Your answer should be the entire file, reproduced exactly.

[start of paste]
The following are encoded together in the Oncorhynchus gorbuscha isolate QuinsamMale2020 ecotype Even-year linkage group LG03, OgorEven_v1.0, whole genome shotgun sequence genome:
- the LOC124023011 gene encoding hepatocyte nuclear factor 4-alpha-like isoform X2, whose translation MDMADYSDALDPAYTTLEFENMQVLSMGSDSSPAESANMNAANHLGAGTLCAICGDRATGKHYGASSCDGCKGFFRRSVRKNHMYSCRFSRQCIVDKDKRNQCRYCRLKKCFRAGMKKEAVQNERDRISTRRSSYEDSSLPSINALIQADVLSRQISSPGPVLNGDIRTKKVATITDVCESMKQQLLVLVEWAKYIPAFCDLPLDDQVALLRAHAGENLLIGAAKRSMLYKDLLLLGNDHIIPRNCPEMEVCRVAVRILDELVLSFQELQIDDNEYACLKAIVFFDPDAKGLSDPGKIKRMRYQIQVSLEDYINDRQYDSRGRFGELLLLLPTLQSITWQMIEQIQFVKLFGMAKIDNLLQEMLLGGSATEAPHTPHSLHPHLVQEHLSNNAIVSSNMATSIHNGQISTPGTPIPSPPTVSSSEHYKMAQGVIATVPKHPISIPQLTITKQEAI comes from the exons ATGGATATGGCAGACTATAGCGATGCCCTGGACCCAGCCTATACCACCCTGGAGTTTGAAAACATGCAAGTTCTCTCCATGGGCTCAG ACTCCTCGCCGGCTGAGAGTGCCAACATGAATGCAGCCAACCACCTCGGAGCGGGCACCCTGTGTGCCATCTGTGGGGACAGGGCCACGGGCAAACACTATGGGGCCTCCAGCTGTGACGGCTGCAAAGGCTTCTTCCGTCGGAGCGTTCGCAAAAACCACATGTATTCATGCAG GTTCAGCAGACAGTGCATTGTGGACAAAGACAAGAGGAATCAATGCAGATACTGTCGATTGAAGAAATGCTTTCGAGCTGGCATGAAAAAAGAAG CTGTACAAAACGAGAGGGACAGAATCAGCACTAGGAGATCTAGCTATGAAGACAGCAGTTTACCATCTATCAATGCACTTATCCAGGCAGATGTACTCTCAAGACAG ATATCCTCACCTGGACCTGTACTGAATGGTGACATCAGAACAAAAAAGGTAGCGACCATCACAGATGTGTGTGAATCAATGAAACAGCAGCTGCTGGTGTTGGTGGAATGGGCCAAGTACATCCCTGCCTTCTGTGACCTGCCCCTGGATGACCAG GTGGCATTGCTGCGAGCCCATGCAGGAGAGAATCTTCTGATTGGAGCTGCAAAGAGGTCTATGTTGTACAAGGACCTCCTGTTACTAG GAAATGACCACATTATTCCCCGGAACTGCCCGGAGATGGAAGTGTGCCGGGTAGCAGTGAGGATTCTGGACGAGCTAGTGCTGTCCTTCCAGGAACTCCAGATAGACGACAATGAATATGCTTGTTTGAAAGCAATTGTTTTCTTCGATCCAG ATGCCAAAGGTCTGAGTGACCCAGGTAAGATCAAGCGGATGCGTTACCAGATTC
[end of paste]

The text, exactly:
The following are encoded together in the Oncorhynchus gorbuscha isolate QuinsamMale2020 ecotype Even-year linkage group LG03, OgorEven_v1.0, whole genome shotgun sequence genome:
- the LOC124023011 gene encoding hepatocyte nuclear factor 4-alpha-like isoform X2, whose translation MDMADYSDALDPAYTTLEFENMQVLSMGSDSSPAESANMNAANHLGAGTLCAICGDRATGKHYGASSCDGCKGFFRRSVRKNHMYSCRFSRQCIVDKDKRNQCRYCRLKKCFRAGMKKEAVQNERDRISTRRSSYEDSSLPSINALIQADVLSRQISSPGPVLNGDIRTKKVATITDVCESMKQQLLVLVEWAKYIPAFCDLPLDDQVALLRAHAGENLLIGAAKRSMLYKDLLLLGNDHIIPRNCPEMEVCRVAVRILDELVLSFQELQIDDNEYACLKAIVFFDPDAKGLSDPGKIKRMRYQIQVSLEDYINDRQYDSRGRFGELLLLLPTLQSITWQMIEQIQFVKLFGMAKIDNLLQEMLLGGSATEAPHTPHSLHPHLVQEHLSNNAIVSSNMATSIHNGQISTPGTPIPSPPTVSSSEHYKMAQGVIATVPKHPISIPQLTITKQEAI comes from the exons ATGGATATGGCAGACTATAGCGATGCCCTGGACCCAGCCTATACCACCCTGGAGTTTGAAAACATGCAAGTTCTCTCCATGGGCTCAG ACTCCTCGCCGGCTGAGAGTGCCAACATGAATGCAGCCAACCACCTCGGAGCGGGCACCCTGTGTGCCATCTGTGGGGACAGGGCCACGGGCAAACACTATGGGGCCTCCAGCTGTGACGGCTGCAAAGGCTTCTTCCGTCGGAGCGTTCGCAAAAACCACATGTATTCATGCAG GTTCAGCAGACAGTGCATTGTGGACAAAGACAAGAGGAATCAATGCAGATACTGTCGATTGAAGAAATGCTTTCGAGCTGGCATGAAAAAAGAAG CTGTACAAAACGAGAGGGACAGAATCAGCACTAGGAGATCTAGCTATGAAGACAGCAGTTTACCATCTATCAATGCACTTATCCAGGCAGATGTACTCTCAAGACAG ATATCCTCACCTGGACCTGTACTGAATGGTGACATCAGAACAAAAAAGGTAGCGACCATCACAGATGTGTGTGAATCAATGAAACAGCAGCTGCTGGTGTTGGTGGAATGGGCCAAGTACATCCCTGCCTTCTGTGACCTGCCCCTGGATGACCAG GTGGCATTGCTGCGAGCCCATGCAGGAGAGAATCTTCTGATTGGAGCTGCAAAGAGGTCTATGTTGTACAAGGACCTCCTGTTACTAG GAAATGACCACATTATTCCCCGGAACTGCCCGGAGATGGAAGTGTGCCGGGTAGCAGTGAGGATTCTGGACGAGCTAGTGCTGTCCTTCCAGGAACTCCAGATAGACGACAATGAATATGCTTGTTTGAAAGCAATTGTTTTCTTCGATCCAG ATGCCAAAGGTCTGAGTGACCCAGGTAAGATCAAGCGGATGCGTTACCAGATTC